I just realized that I don't think I have ever shared our diagnosis story. It is much the same as the other millions of kids that have diabetes. It is different for me since it is my story, of course...
Every year the Greek church here in Houston puts on a Greek Festival! It is a great time with great food and great music! My family is Greek so it is something that I used to really enjoy doing. So, on October 4, 2007, I took my daughters to the Greek Festival with some of our friends. It was over 100 degrees, not abnormal for Houston, and it was crowded! We were listening to music and dancing like crazy. Lily, my then 3 year old, was going through sippy cup after sippy cup of water and peeing constantly...in the Port-O-Potty. Not so fun. I didn't think much of it since it was over 100 degrees, as previously stated.
So, one of my friends told me maybe I should get her checked out...maybe she has a urinary tract infection or something. I have always leaned more towards the cautious side with my kids and their health...everything organic, healthy foods, regular doctor visits, immunizations on time, etc. So, the next morning I took her to our pediatrician. I told him she had been tugging on her panties for about a week and kept complaining that she felt uncomfortable "down there." He did an external exam and sent me home. This was a Friday. The next morning, my ex and I were on our way to a birthday party and I told him about the doctor's visit the day before and my concerns that Lily may have a UTI. He made us turn around and go in at that moment so they could do a urine test. I was furious. Now, we would be late to the party. I sat in the office fuming while we waited for the results.
When the doctor came in, she closed the door quietly and sat down. She kept looking between the two of us. My heart suddenly quit beating and I couldn't breathe. She said, "Lily has high levels of glucose in her urine and you need to go straight the ER. She will probably be admitted for a few days....type 1 diabetes." That's all I heard...diabetes. My mind went straight to the pantry. How much sugar had I given her? Did I give her diabetes? I knew nothing. No one on either side of our family is diabetic and I was not familiar with this disease. My ex on the other hand was trying not to cry. I kept looking to him for that look that tells me the doctor is indeed a lunatic. No such look. He knew all about diabetes just because his dad is a doctor and he's always been interested in medicine. I was in shock and denial. I even called the woman whose birthday party we missed to nonchalantly tell her we are on our way to the ER that Lily probably has diabetes. Just like we're grocery shopping or something. Thinking clearly was not happening at this point.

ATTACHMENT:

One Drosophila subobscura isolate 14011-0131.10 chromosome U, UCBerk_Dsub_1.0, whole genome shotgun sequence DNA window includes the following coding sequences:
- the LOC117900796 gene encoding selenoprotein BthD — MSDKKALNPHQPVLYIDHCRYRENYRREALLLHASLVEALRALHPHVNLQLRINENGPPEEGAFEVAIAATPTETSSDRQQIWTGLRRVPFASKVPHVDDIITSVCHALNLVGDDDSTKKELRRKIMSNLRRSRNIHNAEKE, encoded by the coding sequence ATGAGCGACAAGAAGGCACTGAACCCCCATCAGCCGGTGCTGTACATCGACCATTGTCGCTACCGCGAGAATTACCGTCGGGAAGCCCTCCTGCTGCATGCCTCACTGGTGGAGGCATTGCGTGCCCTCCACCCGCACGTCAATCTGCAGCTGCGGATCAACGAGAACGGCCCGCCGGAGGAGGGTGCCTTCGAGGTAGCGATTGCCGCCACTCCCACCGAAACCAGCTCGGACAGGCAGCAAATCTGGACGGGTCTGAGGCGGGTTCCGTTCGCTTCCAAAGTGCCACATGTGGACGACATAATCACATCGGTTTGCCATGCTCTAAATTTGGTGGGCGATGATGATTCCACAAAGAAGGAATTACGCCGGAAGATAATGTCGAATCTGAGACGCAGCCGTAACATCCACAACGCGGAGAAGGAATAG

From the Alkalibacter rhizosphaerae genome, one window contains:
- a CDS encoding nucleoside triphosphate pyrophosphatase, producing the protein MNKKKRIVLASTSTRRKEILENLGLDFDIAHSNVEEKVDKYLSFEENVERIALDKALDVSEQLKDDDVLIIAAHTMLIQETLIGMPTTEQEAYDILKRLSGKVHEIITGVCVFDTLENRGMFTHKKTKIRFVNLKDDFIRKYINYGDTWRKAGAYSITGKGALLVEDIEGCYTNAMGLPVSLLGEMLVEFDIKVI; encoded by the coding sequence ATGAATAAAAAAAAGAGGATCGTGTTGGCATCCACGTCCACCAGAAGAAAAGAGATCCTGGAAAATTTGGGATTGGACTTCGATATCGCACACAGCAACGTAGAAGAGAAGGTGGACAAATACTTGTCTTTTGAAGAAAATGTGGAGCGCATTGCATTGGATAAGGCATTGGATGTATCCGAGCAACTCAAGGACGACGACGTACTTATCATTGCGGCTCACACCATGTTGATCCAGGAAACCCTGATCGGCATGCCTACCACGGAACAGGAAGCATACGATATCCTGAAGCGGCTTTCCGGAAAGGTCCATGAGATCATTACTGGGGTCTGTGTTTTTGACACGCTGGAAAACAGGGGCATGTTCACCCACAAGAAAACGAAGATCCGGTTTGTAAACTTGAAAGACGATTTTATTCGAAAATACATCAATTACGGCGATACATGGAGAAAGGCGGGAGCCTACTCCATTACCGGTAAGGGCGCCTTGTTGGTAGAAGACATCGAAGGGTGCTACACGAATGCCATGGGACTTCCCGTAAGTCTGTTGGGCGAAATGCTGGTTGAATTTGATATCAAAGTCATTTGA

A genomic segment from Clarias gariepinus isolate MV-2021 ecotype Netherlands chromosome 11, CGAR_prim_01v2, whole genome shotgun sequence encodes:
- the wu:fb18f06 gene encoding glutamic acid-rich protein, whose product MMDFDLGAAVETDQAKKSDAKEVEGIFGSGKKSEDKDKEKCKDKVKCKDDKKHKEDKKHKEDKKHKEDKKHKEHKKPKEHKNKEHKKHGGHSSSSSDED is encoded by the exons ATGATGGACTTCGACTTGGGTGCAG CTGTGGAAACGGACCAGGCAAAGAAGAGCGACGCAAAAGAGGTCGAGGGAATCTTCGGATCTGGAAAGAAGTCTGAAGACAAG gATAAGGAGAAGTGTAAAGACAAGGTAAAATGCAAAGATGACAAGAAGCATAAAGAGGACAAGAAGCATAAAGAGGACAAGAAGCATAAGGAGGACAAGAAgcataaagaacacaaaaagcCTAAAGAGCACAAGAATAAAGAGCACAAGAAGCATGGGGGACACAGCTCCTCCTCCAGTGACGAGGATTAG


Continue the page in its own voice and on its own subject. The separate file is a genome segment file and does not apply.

He took Lily to the ER and I stayed home with Abby who was barely 2 at the time. Her sugar levels were in the 300's but they said she had no ketones so they sent her home. What the hell was a ketone? No one explained much to us. I, of course, got on the Internet and completely freaked myself out with words like stroke, kidney failure, blindness, DEATH. Eric walked in the door with Lily, had her pee on a ketone test stick, got a high reading, and walked right back out the door. Boom...like that...our lives were changed forever. The world as we knew it had ended and we started with a whole new world. Literally, overnight, the words insulin, diabetes, carbohydrates, ketones, etc. became the most used words in my vocabulary. The walls started to close in as I realized Lily couldn't just be DROPPED off at camp or school. She couldn't just GO to a playdate. She couldn't just EAT FOOD. We couldn't sleep through the night anymore...oh my God, she could DIE. I spent a couple of days panicking and then snapped out of it. This precious little girl was looking to me to stay in control and let her know that her life is still worth living...and that she was going to be fine. I may doing a lot more behind the scenes but she will have a childhood if that's the last thing on Earth I ever give her.
So, we went on with life and I privately mourned our previous life but focused on making our new life just as good. I threw myself into the diabetes world...it's all I know how to do in a crisis situation...educate myself. It is the only thing that made me feel better and more powerful against this disease...was to know it backward and forward. And now I do. And now I dedicate the majority of my life, personal and professional, to educating others and to bringing this community together. Support and education are the key to living life well with diabetes!